Dr. Harry Hartzell remembers 50 years of Abilities United & services for people with disabilities: By Abilities United
Fifty years ago Dr. Harry Hartzell, a pediatrician at the Palo Alto Medical Clinic, learned that his newborn child had severe disabilities. Subsequently, he and his wife discovered that a group of parents had started a program at a local church for young children with developmental disabilities. They enrolled their son Ben and found the program, under the direction of Marie Mong, to be very helpful in giving them guidance in caring for Ben. It also put them in contact with helpful community resources and with other parents facing similar questions and challenges. Thanks to the foresight, planning, and fund raising begun by these parents, who wanted services for their children to be available in the community, this program grew into Abilities United.
It is sobering to remember the thinking that was prevalent in that era. “At that time, the advice that many professionals gave parents was to institutionalize the child before getting emotionally attached,” remembers Dr. Hartzell. “I visited the hospital in Sonoma where Ben would have been placed. It was a shocking experience, and we certainly weren’t going to send our son there. Fortunately, it was the early ’60s, and under the leadership of President Kennedy, parents were having the courage to speak up, taking the position that these are our children, and the right thing to do was to show that we love them by helping them become part of our community.”
Thus began Dr. Hartzell’s association with the agency. In time he would become increasingly active, serving on the Abilities United Board of Directors after retirement from his pediatrics practice, and he continues to advise on fund-raising efforts to this day.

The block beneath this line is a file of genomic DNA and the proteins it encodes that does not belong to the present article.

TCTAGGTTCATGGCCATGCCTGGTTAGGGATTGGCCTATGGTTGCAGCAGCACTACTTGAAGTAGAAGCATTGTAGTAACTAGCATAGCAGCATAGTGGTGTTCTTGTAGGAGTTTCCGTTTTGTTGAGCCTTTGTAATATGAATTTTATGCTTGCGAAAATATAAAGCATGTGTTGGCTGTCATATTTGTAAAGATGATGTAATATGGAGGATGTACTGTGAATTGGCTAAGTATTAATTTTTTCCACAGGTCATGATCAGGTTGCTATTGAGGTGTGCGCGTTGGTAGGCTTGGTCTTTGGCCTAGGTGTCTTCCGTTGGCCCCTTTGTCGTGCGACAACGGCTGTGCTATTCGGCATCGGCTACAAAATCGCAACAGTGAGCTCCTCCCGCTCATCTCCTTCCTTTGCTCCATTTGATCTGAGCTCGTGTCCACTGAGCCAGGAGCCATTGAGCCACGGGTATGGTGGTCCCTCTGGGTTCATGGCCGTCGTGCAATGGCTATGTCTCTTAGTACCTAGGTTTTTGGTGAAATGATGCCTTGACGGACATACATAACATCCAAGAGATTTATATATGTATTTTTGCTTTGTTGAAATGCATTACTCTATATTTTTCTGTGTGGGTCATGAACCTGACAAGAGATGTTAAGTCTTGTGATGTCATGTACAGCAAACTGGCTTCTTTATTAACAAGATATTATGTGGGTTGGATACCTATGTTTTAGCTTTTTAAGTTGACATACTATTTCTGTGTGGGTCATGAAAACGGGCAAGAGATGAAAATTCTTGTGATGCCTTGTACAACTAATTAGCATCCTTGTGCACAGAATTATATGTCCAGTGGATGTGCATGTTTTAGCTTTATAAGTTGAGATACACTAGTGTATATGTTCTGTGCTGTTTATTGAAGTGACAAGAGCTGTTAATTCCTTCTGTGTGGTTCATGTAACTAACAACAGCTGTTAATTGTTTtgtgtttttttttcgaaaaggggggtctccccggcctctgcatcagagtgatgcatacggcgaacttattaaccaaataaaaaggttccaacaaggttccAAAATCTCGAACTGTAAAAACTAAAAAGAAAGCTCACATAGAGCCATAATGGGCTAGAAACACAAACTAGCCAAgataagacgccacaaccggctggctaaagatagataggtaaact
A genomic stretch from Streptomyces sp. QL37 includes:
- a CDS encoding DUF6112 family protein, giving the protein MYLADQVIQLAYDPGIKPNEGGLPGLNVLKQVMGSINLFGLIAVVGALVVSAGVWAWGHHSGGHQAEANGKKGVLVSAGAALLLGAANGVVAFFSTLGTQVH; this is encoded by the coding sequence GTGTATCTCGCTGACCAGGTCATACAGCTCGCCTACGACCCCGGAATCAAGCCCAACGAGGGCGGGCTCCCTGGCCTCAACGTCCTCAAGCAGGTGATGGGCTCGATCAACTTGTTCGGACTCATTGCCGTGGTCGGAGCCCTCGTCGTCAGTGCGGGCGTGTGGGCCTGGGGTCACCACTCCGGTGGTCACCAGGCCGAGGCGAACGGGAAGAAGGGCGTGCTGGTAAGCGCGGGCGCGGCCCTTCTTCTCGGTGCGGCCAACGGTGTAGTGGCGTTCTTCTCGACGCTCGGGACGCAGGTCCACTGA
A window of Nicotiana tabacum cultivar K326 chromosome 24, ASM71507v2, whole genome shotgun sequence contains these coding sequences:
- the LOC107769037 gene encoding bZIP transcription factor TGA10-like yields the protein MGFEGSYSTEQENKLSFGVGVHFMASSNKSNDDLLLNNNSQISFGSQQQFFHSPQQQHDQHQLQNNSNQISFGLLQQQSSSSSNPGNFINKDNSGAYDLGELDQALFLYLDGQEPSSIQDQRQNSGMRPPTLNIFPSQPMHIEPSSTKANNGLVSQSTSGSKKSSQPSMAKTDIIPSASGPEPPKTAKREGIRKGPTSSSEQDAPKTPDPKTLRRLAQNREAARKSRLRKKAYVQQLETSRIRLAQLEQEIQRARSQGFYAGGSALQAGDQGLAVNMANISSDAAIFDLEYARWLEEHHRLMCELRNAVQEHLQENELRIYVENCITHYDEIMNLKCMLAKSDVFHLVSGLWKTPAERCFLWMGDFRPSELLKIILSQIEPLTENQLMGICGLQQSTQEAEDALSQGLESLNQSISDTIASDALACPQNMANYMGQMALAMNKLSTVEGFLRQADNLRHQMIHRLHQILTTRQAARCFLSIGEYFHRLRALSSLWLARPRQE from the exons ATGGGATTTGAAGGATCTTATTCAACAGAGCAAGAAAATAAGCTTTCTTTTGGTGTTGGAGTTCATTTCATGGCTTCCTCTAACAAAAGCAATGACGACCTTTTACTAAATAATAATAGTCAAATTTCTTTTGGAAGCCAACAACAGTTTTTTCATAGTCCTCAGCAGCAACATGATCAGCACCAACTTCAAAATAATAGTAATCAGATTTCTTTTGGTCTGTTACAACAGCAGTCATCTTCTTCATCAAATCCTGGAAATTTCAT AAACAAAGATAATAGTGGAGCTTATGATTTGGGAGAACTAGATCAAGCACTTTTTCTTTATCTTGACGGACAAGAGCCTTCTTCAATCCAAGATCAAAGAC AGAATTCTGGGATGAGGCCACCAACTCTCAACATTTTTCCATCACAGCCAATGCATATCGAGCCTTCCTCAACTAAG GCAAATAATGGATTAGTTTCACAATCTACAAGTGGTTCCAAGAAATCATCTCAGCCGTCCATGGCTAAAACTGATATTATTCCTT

“I’m proud of so many of our programs,” Dr. Hartzell says. “Our Employment Services Program helps our clients get jobs—in food service at Stanford, as a greeter at Walmart – all kinds of things. Our participants take enormous pride in their work, and that furthers the goal of inclusion in the community. I’m also very proud of our programs for the parents. As my wife and I learned, raising a special needs child brings some enormouschallenges, so providing counseling and enabling parents to meet with others who have been in their shoes is a huge help.”
A conversation with the remarkable Dr. Hartzell reminds us of the incredible changes over the past 50 years. What is now Abilities United has grown from a small but determined group of parents meeting in a church social hall, to a vibrant organization with a wide range of services and a track record of making a significant difference in the lives of special children and their families. What was once the standard practice of institutionalizing a child has given way to effective efforts at education and inclusion. Here in the Bay Area, Abilities United is playing a key role in those efforts, helping our community continually improve its commitment to our developmentally disabled citizens.
Based on a 2012 interview with Dr. Harry Hartzell. Written by Bob Thomas. Edited by Harry Hartzell and Wendy Kuehnl.